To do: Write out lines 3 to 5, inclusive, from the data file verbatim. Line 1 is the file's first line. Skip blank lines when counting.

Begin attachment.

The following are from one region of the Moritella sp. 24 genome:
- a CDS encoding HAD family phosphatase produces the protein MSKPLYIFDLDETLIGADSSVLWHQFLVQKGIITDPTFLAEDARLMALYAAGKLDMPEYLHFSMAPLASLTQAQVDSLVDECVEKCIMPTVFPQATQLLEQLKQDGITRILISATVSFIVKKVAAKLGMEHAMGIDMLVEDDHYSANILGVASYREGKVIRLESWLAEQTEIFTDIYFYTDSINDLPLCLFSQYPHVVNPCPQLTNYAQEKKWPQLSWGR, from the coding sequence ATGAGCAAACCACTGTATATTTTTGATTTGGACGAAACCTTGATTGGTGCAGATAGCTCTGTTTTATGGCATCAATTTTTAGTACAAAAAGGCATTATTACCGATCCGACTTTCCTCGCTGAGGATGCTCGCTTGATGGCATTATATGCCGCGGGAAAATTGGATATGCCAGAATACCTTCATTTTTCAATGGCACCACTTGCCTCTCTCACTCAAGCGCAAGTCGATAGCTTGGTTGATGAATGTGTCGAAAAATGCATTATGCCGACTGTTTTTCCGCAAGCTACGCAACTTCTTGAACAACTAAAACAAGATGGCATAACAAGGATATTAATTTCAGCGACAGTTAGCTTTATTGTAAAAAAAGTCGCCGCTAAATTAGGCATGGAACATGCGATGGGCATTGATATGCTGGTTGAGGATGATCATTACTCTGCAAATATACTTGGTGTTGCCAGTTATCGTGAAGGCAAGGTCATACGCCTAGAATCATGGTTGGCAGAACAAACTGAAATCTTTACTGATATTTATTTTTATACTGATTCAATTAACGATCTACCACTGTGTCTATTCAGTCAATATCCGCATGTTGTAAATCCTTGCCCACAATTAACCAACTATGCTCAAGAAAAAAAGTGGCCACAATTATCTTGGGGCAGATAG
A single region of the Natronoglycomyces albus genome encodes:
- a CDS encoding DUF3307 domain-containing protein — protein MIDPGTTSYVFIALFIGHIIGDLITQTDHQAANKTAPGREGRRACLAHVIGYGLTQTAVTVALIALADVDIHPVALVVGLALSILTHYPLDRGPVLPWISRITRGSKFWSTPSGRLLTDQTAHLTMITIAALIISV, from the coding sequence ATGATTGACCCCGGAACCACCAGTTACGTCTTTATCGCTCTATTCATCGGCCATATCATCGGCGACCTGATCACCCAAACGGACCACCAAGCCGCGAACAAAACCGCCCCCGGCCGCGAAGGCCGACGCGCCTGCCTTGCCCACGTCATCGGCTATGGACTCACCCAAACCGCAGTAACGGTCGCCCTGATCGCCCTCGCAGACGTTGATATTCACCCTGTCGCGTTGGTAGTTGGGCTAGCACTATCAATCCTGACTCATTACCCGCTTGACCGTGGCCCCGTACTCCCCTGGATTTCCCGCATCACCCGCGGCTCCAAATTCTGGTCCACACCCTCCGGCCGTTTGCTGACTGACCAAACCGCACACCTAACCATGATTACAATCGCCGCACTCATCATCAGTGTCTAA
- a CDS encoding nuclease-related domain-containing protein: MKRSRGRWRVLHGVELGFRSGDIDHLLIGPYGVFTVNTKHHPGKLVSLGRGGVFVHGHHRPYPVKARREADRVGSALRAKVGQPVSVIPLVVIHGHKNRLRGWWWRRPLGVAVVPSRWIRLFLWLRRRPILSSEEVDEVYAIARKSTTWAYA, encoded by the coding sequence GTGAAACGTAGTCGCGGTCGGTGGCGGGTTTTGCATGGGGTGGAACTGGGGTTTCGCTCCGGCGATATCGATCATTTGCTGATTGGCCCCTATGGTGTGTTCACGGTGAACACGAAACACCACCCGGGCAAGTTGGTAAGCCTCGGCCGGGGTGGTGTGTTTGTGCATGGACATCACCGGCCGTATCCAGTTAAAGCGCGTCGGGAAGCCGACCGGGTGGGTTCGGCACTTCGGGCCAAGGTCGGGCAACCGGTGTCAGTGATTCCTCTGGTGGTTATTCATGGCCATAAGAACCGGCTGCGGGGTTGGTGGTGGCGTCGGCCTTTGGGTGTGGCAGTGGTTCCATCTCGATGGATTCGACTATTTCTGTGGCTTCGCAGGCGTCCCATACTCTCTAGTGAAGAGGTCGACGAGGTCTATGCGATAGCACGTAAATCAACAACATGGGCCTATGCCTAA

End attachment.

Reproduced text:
A single region of the Natronoglycomyces albus genome encodes:
- a CDS encoding DUF3307 domain-containing protein — protein MIDPGTTSYVFIALFIGHIIGDLITQTDHQAANKTAPGREGRRACLAHVIGYGLTQTAVTVALIALADVDIHPVALVVGLALSILTHYPLDRGPVLPWISRITRGSKFWSTPSGRLLTDQTAHLTMITIAALIISV, from the coding sequence ATGATTGACCCCGGAACCACCAGTTACGTCTTTATCGCTCTATTCATCGGCCATATCATCGGCGACCTGATCACCCAAACGGACCACCAAGCCGCGAACAAAACCGCCCCCGGCCGCGAAGGCCGACGCGCCTGCCTTGCCCACGTCATCGGCTATGGACTCACCCAAACCGCAGTAACGGTCGCCCTGATCGCCCTCGCAGACGTTGATATTCACCCTGTCGCGTTGGTAGTTGGGCTAGCACTATCAATCCTGACTCATTACCCGCTTGACCGTGGCCCCGTACTCCCCTGGATTTCCCGCATCACCCGCGGCTCCAAATTCTGGTCCACACCCTCCGGCCGTTTGCTGACTGACCAAACCGCACACCTAACCATGATTACAATCGCCGCACTCATCATCAGTGTCTAA
- a CDS encoding nuclease-related domain-containing protein: MKRSRGRWRVLHGVELGFRSGDIDHLLIGPYGVFTVNTKHHPGKLVSLGRGGVFVHGHHRPYPVKARREADRVGSALRAKVGQPVSVIPLVVIHGHKNRLRGWWWRRPLGVAVVPSRWIRLFLWLRRRPILSSEEVDEVYAIARKSTTWAYA, encoded by the coding sequence GTGAAACGTAGTCGCGGTCGGTGGCGGGTTTTGCATGGGGTGGAACTGGGGTTTCGCTCCGGCGATATCGATCATTTGCTGATTGGCCCCTATGGTGTGTTCACGGTGAACACGAAACACCACCCGGGCAAGTTGGTAAGCCTCGGCCGGGGTGGTGTGTTTGTGCATGGACATCACCGGCCGTATCCAGTTAAAGCGCGTCGGGAAGCCGACCGGGTGGGTTCGGCACTTCGGGCCAAGGTCGGGCAACCGGTGTCAGTGATTCCTCTGGTGGTTATTCATGGCCATAAGAACCGGCTGCGGGGTTGGTGGTGGCGTCGGCCTTTGGGTGTGGCAGTGGTTCCATCTCGATGGATTCGACTATTTCTGTGGCTTCGCAGGCGTCCCATACTCTCTAGTGAAGAGGTCGACGAGGTCTATGCGATAGCACGTAAATCAACAACATGGGCCTATGCCTAA